More or Less – Land Area Disputes

The giant multinational Subway Restaurant chain was caught short recently when Perth teenager Matt Corby posted a photo to the company’s Australia’s Facebook page featuring a “footlong” sandwich with proof that it only measured 11 inches! The posting went viral with hundreds of thousands of views world-wide and even the filing of class action law suits against the company in some states in the US. One claimant alleged that he had eaten a foot long every day for most of his life and was now intent on recouping financial compensation for his daily missing inch! Subway Australia’s response was the “footlong” name was simply to identify it descriptively and was not intended to guarantee its length and with that – at least for the moment in Australia, the storm of angry customers has been quelled.

When it comes to the purchase of Land, the physical dimensions and overall area of any property is hardly as trifling a concern as an undersized sandwich. Land areas are required to be recorded in contracts and for newly subdivided blocks being sold as part of a property development usually, a full plan showing all of the dimensions of the block is also required. Generally, these details will come from what is already contained in the Land Titles Office however such details may not precisely coincide with the actual land. Depending upon the terms of the actual contract signed up between the parties, errors in these areas can give rises to claims for compensation and even termination of a contract.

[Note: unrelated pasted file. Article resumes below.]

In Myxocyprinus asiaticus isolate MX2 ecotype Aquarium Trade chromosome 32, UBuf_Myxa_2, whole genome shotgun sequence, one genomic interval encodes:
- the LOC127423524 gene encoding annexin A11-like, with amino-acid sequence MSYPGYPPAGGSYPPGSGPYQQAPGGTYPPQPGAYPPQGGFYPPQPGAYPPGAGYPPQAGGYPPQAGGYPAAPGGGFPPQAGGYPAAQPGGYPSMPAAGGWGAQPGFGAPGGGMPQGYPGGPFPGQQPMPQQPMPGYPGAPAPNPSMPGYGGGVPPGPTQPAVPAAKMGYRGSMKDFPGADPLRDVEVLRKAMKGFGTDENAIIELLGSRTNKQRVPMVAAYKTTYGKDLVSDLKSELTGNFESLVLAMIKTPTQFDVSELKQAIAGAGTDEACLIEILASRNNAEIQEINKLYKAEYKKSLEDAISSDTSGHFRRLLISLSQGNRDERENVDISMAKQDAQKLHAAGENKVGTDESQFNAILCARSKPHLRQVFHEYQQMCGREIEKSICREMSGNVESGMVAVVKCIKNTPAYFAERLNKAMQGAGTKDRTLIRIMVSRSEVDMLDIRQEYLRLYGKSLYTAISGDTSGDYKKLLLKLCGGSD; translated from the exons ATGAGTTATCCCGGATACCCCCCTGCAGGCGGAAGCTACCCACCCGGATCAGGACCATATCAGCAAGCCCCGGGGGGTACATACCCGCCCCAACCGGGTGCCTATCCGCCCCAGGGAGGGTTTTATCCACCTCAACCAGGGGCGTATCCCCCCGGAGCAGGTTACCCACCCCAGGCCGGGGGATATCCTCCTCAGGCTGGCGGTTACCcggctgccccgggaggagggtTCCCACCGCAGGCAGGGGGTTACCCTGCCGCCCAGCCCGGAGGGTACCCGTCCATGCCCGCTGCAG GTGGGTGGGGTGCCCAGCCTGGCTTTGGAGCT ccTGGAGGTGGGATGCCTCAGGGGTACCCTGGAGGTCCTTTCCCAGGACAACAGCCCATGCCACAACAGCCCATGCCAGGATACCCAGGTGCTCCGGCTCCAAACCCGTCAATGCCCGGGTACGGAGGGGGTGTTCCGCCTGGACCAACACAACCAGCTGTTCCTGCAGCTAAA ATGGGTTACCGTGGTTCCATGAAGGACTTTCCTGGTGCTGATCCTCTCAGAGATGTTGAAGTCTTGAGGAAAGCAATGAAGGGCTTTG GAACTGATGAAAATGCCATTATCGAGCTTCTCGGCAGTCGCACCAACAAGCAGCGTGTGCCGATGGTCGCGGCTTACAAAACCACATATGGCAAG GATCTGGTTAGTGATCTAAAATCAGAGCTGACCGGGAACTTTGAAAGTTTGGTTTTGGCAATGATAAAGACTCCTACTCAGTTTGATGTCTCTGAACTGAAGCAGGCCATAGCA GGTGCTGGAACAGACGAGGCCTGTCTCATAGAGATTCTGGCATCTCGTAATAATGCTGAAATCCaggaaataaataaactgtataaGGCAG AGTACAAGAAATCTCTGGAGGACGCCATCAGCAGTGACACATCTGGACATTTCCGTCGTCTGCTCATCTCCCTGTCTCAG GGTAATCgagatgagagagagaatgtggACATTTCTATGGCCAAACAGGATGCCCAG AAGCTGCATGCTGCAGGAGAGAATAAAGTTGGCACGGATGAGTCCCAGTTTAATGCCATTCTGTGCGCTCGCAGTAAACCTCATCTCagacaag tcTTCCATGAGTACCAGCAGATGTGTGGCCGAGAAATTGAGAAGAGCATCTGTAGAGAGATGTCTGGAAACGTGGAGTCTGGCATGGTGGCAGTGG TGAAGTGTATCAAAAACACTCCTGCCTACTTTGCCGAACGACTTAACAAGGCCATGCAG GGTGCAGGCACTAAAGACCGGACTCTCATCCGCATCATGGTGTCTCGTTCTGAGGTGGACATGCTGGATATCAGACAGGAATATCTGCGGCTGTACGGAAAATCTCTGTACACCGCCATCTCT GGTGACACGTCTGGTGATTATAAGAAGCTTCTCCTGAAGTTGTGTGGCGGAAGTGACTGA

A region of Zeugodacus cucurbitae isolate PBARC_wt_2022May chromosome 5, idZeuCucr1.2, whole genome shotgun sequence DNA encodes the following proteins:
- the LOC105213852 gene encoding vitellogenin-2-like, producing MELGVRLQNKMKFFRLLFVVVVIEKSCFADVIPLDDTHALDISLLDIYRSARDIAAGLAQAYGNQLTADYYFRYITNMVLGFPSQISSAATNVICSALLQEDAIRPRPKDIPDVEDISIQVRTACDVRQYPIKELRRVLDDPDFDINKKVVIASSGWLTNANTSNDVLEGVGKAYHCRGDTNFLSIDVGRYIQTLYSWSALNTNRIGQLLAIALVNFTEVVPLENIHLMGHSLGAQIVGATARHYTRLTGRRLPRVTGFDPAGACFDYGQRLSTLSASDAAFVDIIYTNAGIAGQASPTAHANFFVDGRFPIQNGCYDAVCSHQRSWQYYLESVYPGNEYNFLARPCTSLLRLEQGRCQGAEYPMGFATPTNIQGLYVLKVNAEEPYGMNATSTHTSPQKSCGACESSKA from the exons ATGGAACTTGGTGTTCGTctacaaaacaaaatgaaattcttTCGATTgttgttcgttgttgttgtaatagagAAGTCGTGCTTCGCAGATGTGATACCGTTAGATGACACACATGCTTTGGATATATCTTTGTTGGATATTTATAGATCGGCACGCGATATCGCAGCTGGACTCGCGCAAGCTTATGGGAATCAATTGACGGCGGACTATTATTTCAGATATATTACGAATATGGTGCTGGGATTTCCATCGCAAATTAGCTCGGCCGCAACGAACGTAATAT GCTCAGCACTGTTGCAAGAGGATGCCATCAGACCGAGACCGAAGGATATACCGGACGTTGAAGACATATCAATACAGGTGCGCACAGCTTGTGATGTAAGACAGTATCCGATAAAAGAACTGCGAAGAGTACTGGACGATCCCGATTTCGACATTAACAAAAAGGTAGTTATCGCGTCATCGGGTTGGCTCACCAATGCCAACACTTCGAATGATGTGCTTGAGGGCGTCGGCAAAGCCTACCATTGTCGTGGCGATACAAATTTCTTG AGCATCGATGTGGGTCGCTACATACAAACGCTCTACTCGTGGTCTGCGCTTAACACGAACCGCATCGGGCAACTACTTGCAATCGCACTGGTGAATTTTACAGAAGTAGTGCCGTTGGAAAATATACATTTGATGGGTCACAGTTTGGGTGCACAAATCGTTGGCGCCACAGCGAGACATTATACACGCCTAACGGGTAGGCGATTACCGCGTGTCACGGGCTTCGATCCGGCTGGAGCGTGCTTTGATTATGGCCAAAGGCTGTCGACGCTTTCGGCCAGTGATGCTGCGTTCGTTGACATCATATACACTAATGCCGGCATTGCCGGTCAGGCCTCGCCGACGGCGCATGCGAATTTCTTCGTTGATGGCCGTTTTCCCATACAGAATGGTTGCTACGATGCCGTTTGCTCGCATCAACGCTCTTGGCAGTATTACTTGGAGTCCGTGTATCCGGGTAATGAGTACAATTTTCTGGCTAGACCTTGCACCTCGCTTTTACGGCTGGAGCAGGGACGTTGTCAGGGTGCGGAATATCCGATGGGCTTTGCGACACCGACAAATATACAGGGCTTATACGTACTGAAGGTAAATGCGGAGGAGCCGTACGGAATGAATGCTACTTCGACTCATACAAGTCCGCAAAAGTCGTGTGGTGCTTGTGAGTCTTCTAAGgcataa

Generally, even slight discrepancies can be actionable when considered significant. For instance, in a case involving the sale of a building in George Street, Sydney, the contract had described it’s frontage as 26ft 2in however it was actually 25ft 9in – a difference of 5 inches.  The Court held that given the property’s locality and value, this did constitute an error entitling the purchaser to claim and recover compensation from the vendor.